Mindfulness and Art Therapy

I started writing this post a while ago and somehow two paragraphs got erased so I’m starting over again. Maybe it makes sense due to the topic. Computers can really test how mindful you are. Especially to be mindful about saving and backing up stuff but even more so to be able to let go of your attachment to your stuff when you lose data…

Anyway I randomly picked up a book about meditation by a Yoga/Buddhist meditation teacher and therapist. Michael Stone’s “Awake in the World: Teachings from Yoga and Buddhism for Living an Engaged Life.” He talks about replacing the word enlightenment with intimacy and realization with relationship. “Little by little, we step into our real life, the one that’s always been here, because the present always finds us in our bodies, even when we are lost.” (page 24) I pick this sentence because I can easily connect this idea to the art therapy process itself as a way to get back into our real lives and be in the here and now in our bodies. I think that is one of the connections between mindfulness and art therapy. The here and now of the therapy session is all about intimacy and relationship as well as connecting to our bodies.

Of course there are many moments in any kind of therapy where we disengage from our true self in the moment and fly off somewhere into stories about the past or predictions about the future. However, the process of art making in art therapy keeps us back in the here and now through the use of the art materials no matter what one chooses to make. There are those special moments in the session when a quietness settles into the room as I sit with a patient who is intently working on their art project. I have had a few rare patients who are mostly quiet throughout the session, for many different reasons. For some, this is their first experience of being at peace with themselves, of allowing for a calm being in the here and now, and slowing down to just be with the materials, me and the art making process. True healing can take place in these quiet moments of therapy. For people who have survived a lot of early childhood trauma of one kind or another, feeling safe enough to be in the room in the here and now and to be able to focus on something tangible and concrete like the art materials helps a lot with the process of letting go as well as being able to be in one’s body and not dissociate. The dissociation is a learned behavior that has worked for the person in the past as a way to get through times when they feel themselves shutting down due to overstimulation of some kind and overwhelming feelings as well. Slowly the act of making art in a safe space with a therapist as witness and collaborator of “the moment” can take the place of dissociation. Finding new methods to soothe oneself is a key part of the healing process for all of us.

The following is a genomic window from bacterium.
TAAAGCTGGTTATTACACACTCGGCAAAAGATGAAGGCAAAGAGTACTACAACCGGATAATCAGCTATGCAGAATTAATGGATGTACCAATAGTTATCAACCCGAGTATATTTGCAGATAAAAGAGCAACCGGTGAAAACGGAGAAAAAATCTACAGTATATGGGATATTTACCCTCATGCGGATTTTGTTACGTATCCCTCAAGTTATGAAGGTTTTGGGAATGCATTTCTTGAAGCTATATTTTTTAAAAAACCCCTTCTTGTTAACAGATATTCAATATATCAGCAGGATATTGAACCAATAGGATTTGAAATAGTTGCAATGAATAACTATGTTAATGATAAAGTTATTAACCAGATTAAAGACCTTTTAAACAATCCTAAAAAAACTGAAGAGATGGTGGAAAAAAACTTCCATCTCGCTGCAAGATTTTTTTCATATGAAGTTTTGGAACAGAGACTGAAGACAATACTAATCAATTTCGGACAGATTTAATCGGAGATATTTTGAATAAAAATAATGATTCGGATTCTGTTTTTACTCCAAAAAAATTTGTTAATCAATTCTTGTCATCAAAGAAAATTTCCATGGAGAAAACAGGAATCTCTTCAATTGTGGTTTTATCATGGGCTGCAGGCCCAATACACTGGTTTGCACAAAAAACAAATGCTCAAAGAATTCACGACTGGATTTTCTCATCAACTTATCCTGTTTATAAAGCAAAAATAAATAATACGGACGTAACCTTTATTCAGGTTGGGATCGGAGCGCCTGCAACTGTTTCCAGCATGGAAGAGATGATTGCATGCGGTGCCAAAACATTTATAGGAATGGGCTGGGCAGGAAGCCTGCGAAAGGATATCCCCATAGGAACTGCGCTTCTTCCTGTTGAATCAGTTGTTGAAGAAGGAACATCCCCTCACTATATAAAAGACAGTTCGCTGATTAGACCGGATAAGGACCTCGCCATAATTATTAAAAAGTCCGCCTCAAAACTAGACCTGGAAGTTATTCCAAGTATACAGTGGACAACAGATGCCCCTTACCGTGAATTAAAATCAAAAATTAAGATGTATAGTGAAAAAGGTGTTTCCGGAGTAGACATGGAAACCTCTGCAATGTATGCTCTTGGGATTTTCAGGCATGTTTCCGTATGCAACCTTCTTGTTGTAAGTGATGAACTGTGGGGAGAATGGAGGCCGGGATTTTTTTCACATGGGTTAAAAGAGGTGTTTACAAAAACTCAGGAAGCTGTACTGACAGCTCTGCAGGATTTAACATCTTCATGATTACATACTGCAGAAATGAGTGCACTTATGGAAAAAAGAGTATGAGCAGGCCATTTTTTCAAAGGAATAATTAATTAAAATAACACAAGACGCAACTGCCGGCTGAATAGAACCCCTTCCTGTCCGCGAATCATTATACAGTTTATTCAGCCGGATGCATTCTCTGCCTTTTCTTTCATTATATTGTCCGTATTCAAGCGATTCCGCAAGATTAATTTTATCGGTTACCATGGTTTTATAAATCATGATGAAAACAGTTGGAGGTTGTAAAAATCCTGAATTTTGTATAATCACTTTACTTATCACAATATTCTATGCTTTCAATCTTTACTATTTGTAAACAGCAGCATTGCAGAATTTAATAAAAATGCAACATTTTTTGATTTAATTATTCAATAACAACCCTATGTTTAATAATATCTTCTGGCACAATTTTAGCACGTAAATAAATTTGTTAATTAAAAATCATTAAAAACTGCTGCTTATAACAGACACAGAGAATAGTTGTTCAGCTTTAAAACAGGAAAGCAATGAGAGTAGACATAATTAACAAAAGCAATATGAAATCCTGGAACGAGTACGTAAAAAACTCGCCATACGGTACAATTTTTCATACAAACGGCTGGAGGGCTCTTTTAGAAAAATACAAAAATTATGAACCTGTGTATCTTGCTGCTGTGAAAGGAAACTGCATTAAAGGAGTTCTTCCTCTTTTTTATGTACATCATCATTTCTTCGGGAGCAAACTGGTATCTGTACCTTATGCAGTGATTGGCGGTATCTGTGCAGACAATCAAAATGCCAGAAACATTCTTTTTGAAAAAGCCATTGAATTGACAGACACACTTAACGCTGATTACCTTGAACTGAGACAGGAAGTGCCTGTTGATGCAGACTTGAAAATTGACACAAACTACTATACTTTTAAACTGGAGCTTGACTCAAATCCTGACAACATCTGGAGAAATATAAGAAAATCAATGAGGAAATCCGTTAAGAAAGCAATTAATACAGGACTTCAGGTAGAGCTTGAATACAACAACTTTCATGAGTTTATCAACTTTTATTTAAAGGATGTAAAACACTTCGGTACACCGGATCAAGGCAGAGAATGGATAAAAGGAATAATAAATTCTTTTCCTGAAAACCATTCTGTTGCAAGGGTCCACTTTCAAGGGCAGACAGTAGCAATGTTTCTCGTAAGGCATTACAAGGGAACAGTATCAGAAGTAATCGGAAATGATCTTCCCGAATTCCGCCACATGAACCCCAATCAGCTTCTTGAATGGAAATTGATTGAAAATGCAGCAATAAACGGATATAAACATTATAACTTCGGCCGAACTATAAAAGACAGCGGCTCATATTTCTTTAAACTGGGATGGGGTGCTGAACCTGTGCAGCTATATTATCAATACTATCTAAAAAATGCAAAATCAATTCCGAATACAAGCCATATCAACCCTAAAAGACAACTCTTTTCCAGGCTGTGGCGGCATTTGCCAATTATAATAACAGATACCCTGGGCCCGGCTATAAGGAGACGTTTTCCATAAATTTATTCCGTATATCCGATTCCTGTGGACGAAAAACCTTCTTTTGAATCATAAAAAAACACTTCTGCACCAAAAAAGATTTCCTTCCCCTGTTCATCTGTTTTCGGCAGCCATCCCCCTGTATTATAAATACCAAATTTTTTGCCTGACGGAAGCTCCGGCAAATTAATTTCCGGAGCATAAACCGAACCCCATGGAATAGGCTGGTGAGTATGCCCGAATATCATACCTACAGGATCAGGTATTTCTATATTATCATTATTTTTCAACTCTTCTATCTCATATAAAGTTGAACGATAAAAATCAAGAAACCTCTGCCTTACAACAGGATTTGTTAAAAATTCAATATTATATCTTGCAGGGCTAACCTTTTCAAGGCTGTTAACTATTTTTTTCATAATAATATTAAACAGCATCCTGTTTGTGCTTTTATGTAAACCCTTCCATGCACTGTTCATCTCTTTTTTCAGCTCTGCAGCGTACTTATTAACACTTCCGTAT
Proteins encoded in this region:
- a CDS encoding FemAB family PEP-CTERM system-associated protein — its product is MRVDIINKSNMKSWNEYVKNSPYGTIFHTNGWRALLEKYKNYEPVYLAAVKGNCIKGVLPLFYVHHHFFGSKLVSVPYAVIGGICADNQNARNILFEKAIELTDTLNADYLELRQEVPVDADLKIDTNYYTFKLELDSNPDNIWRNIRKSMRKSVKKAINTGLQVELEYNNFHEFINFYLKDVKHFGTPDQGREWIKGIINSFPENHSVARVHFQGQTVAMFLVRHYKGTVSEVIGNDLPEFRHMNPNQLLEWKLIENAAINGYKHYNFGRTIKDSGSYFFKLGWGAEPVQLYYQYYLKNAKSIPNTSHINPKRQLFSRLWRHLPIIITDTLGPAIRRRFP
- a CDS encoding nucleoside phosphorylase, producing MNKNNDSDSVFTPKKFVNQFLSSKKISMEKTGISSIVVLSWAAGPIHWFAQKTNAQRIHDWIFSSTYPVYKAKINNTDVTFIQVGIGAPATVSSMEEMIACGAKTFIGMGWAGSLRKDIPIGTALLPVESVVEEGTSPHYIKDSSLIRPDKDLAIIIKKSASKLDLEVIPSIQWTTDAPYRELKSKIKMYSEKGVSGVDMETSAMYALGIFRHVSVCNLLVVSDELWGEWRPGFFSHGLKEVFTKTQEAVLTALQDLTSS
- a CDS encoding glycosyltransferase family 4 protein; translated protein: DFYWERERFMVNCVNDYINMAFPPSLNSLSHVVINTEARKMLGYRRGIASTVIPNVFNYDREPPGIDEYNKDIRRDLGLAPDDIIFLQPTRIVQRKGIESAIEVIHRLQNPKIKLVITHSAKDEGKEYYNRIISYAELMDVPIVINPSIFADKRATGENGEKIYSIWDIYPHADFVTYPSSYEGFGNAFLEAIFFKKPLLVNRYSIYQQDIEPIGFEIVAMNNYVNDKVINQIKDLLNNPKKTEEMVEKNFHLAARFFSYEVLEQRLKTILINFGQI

However, the majority of the people I work with tend to talk during the art making process, and some choose just to talk with me and find the art making to be too scary or associate it with their insecurities and perfectionism and shame. So no matter how the session proceeds, there will still be these moments of real intimacy in the here and now, which is the stuff of mindfulness. With a few people I have been able to meditate with them for part of the session and then discuss what came up while they were attending to the breath and the body. Some take up my invitation to engage in making a mandala after meditation with me and then see what their energy looks like and what was going on for them during the meditation.

This author, Michael Stone, and others for that matter, like to refer to “failing” at meditation, the idea that you will of course fail at it and go off into your head and then witness that you “failed” and bring yourself back to the breath, the body, the moment. Especially people unfamiliar with the meditating process can be easily put off by the fact that they “can’t” do it because as soon as they start to focus on the breath they go off into their head and it’s too frustrating to constantly notice and bring oneself back to the breath. Many people mistakenly think that the object of meditation is to achieve some kind of special state of mind that they could never get to. A lot of meditation involves feeling uncomfortable and fidgety or spaced out and then having to bring oneself back into the room. I have done some walking meditation groups and have found the walking meditation to be very helpful with this. Just being able to stand up and focus on each step and be moving the body very slowly helps with awareness and being in the moment.

We are always waking up to ourselves and our bodies. Even powerful emotions can bring one into the here and now which explains why some people report that they cry at the end of a yoga class or some other meditative practice. Being in touch with the real feeling of love for those you are most intimate with only happens from time to time for most of us as we are mostly preoccupied with what we are doing, what we are going to do next or what already happened.

The art therapy process can involve many fluctuations between moments of awakening and then sort of going back to sleep and just talking around oneself. This can be more noticeable for people during the art making process that they “went off somewhere” and then became aware of coming back into the room. As therapists we are also mindful of when we tend to disappear or get into our heads or leave the room when with different people. And the moments when we awaken together with our patient are the most treasured moments that are usually what keeps us going in this very challenging kind of intimate relationship work…

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